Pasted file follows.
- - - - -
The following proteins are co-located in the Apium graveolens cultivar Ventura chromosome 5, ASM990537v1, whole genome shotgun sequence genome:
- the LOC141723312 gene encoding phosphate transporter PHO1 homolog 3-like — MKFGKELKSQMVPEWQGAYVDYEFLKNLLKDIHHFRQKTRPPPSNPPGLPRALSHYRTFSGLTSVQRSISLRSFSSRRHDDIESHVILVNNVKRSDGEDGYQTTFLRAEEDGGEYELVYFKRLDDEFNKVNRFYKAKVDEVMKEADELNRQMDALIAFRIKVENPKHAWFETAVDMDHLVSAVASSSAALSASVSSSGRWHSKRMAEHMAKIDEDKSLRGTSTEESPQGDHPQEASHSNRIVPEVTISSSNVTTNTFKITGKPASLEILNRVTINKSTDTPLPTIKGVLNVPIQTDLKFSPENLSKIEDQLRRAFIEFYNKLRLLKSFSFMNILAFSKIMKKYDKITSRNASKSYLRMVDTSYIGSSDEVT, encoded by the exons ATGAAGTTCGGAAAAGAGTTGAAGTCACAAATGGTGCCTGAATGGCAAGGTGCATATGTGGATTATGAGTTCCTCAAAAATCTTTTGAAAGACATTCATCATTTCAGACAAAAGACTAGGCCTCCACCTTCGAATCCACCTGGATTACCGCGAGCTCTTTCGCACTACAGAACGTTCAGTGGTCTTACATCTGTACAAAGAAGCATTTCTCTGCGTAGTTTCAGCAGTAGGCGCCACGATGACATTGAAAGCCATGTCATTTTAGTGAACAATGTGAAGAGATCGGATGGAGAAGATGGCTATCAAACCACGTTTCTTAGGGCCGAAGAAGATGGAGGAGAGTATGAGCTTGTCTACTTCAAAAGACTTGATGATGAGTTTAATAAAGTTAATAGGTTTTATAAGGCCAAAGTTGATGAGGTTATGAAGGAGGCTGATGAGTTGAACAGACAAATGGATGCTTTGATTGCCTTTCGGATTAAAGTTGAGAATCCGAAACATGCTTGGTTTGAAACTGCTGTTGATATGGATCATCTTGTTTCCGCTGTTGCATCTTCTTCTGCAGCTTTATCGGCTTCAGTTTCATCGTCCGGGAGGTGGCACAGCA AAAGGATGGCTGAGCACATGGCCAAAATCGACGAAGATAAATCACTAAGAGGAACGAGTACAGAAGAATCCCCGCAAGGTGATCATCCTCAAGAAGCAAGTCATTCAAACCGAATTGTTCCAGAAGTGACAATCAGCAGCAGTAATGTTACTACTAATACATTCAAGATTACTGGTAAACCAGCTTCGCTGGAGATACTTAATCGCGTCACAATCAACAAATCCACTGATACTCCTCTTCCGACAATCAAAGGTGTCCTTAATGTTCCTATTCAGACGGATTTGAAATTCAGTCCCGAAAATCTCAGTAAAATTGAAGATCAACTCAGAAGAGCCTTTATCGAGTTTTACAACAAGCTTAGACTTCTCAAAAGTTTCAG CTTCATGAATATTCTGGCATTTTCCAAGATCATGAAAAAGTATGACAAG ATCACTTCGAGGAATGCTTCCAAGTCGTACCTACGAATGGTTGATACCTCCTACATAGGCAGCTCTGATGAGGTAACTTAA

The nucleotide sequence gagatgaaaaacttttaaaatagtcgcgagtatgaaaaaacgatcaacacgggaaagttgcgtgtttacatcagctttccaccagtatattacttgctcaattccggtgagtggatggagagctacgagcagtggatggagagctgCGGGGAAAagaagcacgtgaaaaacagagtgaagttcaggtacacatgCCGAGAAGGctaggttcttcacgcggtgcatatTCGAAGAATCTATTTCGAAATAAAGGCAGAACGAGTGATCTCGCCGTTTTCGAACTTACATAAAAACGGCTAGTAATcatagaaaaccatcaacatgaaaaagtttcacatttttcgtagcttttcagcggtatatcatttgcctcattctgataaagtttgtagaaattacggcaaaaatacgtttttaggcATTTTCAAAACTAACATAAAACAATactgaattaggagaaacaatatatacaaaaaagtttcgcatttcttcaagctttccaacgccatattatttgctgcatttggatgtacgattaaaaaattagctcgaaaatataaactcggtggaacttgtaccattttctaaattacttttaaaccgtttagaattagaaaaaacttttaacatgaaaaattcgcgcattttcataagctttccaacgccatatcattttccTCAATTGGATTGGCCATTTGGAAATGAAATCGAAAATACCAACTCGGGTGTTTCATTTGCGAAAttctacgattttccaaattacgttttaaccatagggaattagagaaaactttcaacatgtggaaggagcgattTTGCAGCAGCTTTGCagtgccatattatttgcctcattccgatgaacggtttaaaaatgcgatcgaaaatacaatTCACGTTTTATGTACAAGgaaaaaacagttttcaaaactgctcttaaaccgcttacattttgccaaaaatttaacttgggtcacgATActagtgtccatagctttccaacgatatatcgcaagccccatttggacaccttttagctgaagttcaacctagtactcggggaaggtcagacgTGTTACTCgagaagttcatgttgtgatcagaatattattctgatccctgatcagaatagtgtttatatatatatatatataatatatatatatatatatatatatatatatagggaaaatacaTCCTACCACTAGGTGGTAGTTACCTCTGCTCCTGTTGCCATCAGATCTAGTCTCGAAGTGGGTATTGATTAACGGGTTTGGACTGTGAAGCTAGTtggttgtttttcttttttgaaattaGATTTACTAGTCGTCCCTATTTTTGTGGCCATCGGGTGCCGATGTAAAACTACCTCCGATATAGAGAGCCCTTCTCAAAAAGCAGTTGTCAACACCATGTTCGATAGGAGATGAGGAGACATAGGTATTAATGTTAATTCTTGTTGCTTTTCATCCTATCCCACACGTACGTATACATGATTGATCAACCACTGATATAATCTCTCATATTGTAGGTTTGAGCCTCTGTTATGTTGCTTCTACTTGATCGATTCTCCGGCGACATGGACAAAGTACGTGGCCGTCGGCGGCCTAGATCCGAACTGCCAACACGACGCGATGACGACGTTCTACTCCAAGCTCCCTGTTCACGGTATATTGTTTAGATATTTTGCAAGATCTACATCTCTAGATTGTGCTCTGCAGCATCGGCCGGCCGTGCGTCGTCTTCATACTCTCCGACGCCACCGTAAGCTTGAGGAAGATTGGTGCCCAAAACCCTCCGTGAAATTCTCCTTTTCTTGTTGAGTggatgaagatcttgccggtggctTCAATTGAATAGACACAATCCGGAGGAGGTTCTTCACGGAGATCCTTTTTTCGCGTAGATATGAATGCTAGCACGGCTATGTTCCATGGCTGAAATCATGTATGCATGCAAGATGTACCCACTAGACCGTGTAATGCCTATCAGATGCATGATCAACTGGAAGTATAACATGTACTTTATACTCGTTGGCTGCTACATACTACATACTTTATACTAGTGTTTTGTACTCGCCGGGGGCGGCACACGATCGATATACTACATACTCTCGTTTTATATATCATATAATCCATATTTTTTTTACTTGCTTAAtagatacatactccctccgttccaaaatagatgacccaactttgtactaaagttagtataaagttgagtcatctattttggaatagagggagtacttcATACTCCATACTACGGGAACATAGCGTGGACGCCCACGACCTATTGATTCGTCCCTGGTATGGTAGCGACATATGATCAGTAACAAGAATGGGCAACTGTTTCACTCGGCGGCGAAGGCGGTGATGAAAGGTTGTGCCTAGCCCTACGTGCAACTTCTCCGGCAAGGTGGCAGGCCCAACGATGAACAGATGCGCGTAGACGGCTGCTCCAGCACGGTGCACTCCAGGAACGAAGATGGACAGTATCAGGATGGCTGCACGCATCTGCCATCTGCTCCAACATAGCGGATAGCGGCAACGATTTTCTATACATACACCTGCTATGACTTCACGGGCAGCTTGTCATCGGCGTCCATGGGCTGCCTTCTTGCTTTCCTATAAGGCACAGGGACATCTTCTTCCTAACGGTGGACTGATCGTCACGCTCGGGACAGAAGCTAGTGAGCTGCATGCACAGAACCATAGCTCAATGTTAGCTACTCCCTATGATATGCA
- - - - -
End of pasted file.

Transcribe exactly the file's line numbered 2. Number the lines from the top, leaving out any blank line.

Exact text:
- the LOC141723312 gene encoding phosphate transporter PHO1 homolog 3-like — MKFGKELKSQMVPEWQGAYVDYEFLKNLLKDIHHFRQKTRPPPSNPPGLPRALSHYRTFSGLTSVQRSISLRSFSSRRHDDIESHVILVNNVKRSDGEDGYQTTFLRAEEDGGEYELVYFKRLDDEFNKVNRFYKAKVDEVMKEADELNRQMDALIAFRIKVENPKHAWFETAVDMDHLVSAVASSSAALSASVSSSGRWHSKRMAEHMAKIDEDKSLRGTSTEESPQGDHPQEASHSNRIVPEVTISSSNVTTNTFKITGKPASLEILNRVTINKSTDTPLPTIKGVLNVPIQTDLKFSPENLSKIEDQLRRAFIEFYNKLRLLKSFSFMNILAFSKIMKKYDKITSRNASKSYLRMVDTSYIGSSDEVT, encoded by the exons ATGAAGTTCGGAAAAGAGTTGAAGTCACAAATGGTGCCTGAATGGCAAGGTGCATATGTGGATTATGAGTTCCTCAAAAATCTTTTGAAAGACATTCATCATTTCAGACAAAAGACTAGGCCTCCACCTTCGAATCCACCTGGATTACCGCGAGCTCTTTCGCACTACAGAACGTTCAGTGGTCTTACATCTGTACAAAGAAGCATTTCTCTGCGTAGTTTCAGCAGTAGGCGCCACGATGACATTGAAAGCCATGTCATTTTAGTGAACAATGTGAAGAGATCGGATGGAGAAGATGGCTATCAAACCACGTTTCTTAGGGCCGAAGAAGATGGAGGAGAGTATGAGCTTGTCTACTTCAAAAGACTTGATGATGAGTTTAATAAAGTTAATAGGTTTTATAAGGCCAAAGTTGATGAGGTTATGAAGGAGGCTGATGAGTTGAACAGACAAATGGATGCTTTGATTGCCTTTCGGATTAAAGTTGAGAATCCGAAACATGCTTGGTTTGAAACTGCTGTTGATATGGATCATCTTGTTTCCGCTGTTGCATCTTCTTCTGCAGCTTTATCGGCTTCAGTTTCATCGTCCGGGAGGTGGCACAGCA AAAGGATGGCTGAGCACATGGCCAAAATCGACGAAGATAAATCACTAAGAGGAACGAGTACAGAAGAATCCCCGCAAGGTGATCATCCTCAAGAAGCAAGTCATTCAAACCGAATTGTTCCAGAAGTGACAATCAGCAGCAGTAATGTTACTACTAATACATTCAAGATTACTGGTAAACCAGCTTCGCTGGAGATACTTAATCGCGTCACAATCAACAAATCCACTGATACTCCTCTTCCGACAATCAAAGGTGTCCTTAATGTTCCTATTCAGACGGATTTGAAATTCAGTCCCGAAAATCTCAGTAAAATTGAAGATCAACTCAGAAGAGCCTTTATCGAGTTTTACAACAAGCTTAGACTTCTCAAAAGTTTCAG CTTCATGAATATTCTGGCATTTTCCAAGATCATGAAAAAGTATGACAAG ATCACTTCGAGGAATGCTTCCAAGTCGTACCTACGAATGGTTGATACCTCCTACATAGGCAGCTCTGATGAGGTAACTTAA